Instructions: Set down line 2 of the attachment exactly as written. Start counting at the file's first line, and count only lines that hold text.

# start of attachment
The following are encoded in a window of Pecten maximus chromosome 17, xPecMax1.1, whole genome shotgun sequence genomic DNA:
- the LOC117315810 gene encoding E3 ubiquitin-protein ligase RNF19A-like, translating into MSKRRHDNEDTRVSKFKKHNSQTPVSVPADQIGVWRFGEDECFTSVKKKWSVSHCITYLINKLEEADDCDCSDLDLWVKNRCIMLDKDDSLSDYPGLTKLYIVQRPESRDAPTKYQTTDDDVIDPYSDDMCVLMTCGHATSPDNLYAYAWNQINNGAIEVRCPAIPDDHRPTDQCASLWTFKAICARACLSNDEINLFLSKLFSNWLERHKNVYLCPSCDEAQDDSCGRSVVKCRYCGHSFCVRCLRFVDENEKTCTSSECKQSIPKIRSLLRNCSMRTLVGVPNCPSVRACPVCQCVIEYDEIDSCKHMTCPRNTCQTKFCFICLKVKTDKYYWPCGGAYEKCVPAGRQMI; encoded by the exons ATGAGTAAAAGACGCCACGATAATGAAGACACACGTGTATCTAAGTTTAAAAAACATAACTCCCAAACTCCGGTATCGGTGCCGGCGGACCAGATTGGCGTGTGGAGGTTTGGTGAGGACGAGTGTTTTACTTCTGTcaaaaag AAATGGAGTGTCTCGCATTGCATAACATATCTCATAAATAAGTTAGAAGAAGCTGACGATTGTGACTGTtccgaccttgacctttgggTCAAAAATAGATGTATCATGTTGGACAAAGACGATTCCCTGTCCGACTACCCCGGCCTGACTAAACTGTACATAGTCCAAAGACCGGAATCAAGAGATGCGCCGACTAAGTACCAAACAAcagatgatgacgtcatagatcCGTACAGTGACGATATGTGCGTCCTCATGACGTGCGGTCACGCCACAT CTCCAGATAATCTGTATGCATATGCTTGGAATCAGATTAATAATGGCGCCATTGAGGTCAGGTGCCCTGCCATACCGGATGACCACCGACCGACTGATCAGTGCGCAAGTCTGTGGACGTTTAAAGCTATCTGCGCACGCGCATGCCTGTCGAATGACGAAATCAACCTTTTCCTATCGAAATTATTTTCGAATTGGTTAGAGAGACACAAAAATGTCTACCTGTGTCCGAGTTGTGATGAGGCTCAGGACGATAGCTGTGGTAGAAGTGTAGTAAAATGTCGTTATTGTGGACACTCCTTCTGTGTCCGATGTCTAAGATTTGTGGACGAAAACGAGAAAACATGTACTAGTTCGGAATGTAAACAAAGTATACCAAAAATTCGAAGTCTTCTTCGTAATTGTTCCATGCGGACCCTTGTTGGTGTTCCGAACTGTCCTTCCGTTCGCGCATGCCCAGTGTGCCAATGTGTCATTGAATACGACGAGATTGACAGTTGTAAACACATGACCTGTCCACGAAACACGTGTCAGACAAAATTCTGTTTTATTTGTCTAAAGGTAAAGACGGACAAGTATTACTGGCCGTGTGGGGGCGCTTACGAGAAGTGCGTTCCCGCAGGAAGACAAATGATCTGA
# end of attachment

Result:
- the LOC117315810 gene encoding E3 ubiquitin-protein ligase RNF19A-like, translating into MSKRRHDNEDTRVSKFKKHNSQTPVSVPADQIGVWRFGEDECFTSVKKKWSVSHCITYLINKLEEADDCDCSDLDLWVKNRCIMLDKDDSLSDYPGLTKLYIVQRPESRDAPTKYQTTDDDVIDPYSDDMCVLMTCGHATSPDNLYAYAWNQINNGAIEVRCPAIPDDHRPTDQCASLWTFKAICARACLSNDEINLFLSKLFSNWLERHKNVYLCPSCDEAQDDSCGRSVVKCRYCGHSFCVRCLRFVDENEKTCTSSECKQSIPKIRSLLRNCSMRTLVGVPNCPSVRACPVCQCVIEYDEIDSCKHMTCPRNTCQTKFCFICLKVKTDKYYWPCGGAYEKCVPAGRQMI; encoded by the exons ATGAGTAAAAGACGCCACGATAATGAAGACACACGTGTATCTAAGTTTAAAAAACATAACTCCCAAACTCCGGTATCGGTGCCGGCGGACCAGATTGGCGTGTGGAGGTTTGGTGAGGACGAGTGTTTTACTTCTGTcaaaaag AAATGGAGTGTCTCGCATTGCATAACATATCTCATAAATAAGTTAGAAGAAGCTGACGATTGTGACTGTtccgaccttgacctttgggTCAAAAATAGATGTATCATGTTGGACAAAGACGATTCCCTGTCCGACTACCCCGGCCTGACTAAACTGTACATAGTCCAAAGACCGGAATCAAGAGATGCGCCGACTAAGTACCAAACAAcagatgatgacgtcatagatcCGTACAGTGACGATATGTGCGTCCTCATGACGTGCGGTCACGCCACAT CTCCAGATAATCTGTATGCATATGCTTGGAATCAGATTAATAATGGCGCCATTGAGGTCAGGTGCCCTGCCATACCGGATGACCACCGACCGACTGATCAGTGCGCAAGTCTGTGGACGTTTAAAGCTATCTGCGCACGCGCATGCCTGTCGAATGACGAAATCAACCTTTTCCTATCGAAATTATTTTCGAATTGGTTAGAGAGACACAAAAATGTCTACCTGTGTCCGAGTTGTGATGAGGCTCAGGACGATAGCTGTGGTAGAAGTGTAGTAAAATGTCGTTATTGTGGACACTCCTTCTGTGTCCGATGTCTAAGATTTGTGGACGAAAACGAGAAAACATGTACTAGTTCGGAATGTAAACAAAGTATACCAAAAATTCGAAGTCTTCTTCGTAATTGTTCCATGCGGACCCTTGTTGGTGTTCCGAACTGTCCTTCCGTTCGCGCATGCCCAGTGTGCCAATGTGTCATTGAATACGACGAGATTGACAGTTGTAAACACATGACCTGTCCACGAAACACGTGTCAGACAAAATTCTGTTTTATTTGTCTAAAGGTAAAGACGGACAAGTATTACTGGCCGTGTGGGGGCGCTTACGAGAAGTGCGTTCCCGCAGGAAGACAAATGATCTGA